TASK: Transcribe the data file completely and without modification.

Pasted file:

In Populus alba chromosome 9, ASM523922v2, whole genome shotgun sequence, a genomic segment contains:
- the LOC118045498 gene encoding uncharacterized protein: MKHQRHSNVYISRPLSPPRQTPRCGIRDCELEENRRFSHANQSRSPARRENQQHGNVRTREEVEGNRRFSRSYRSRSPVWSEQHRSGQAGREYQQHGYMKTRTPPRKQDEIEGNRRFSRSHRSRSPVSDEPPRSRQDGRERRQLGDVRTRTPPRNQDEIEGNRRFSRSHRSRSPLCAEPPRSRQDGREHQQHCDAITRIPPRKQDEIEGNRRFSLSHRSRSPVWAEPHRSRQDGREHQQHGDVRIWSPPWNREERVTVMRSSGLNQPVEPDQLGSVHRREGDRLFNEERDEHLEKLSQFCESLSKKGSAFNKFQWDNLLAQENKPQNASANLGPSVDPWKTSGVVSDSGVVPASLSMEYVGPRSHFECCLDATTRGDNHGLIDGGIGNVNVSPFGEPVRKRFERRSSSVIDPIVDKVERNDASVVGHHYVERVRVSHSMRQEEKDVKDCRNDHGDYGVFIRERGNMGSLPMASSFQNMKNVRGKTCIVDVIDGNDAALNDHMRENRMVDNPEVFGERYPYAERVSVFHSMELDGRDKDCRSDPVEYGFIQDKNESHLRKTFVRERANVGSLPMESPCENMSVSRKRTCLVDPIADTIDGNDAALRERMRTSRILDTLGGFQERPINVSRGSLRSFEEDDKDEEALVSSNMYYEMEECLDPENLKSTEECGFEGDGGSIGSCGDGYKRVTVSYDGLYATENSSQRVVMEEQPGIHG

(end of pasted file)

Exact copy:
In Populus alba chromosome 9, ASM523922v2, whole genome shotgun sequence, a genomic segment contains:
- the LOC118045498 gene encoding uncharacterized protein: MKHQRHSNVYISRPLSPPRQTPRCGIRDCELEENRRFSHANQSRSPARRENQQHGNVRTREEVEGNRRFSRSYRSRSPVWSEQHRSGQAGREYQQHGYMKTRTPPRKQDEIEGNRRFSRSHRSRSPVSDEPPRSRQDGRERRQLGDVRTRTPPRNQDEIEGNRRFSRSHRSRSPLCAEPPRSRQDGREHQQHCDAITRIPPRKQDEIEGNRRFSLSHRSRSPVWAEPHRSRQDGREHQQHGDVRIWSPPWNREERVTVMRSSGLNQPVEPDQLGSVHRREGDRLFNEERDEHLEKLSQFCESLSKKGSAFNKFQWDNLLAQENKPQNASANLGPSVDPWKTSGVVSDSGVVPASLSMEYVGPRSHFECCLDATTRGDNHGLIDGGIGNVNVSPFGEPVRKRFERRSSSVIDPIVDKVERNDASVVGHHYVERVRVSHSMRQEEKDVKDCRNDHGDYGVFIRERGNMGSLPMASSFQNMKNVRGKTCIVDVIDGNDAALNDHMRENRMVDNPEVFGERYPYAERVSVFHSMELDGRDKDCRSDPVEYGFIQDKNESHLRKTFVRERANVGSLPMESPCENMSVSRKRTCLVDPIADTIDGNDAALRERMRTSRILDTLGGFQERPINVSRGSLRSFEEDDKDEEALVSSNMYYEMEECLDPENLKSTEECGFEGDGGSIGSCGDGYKRVTVSYDGLYATENSSQRVVMEEQPGIHG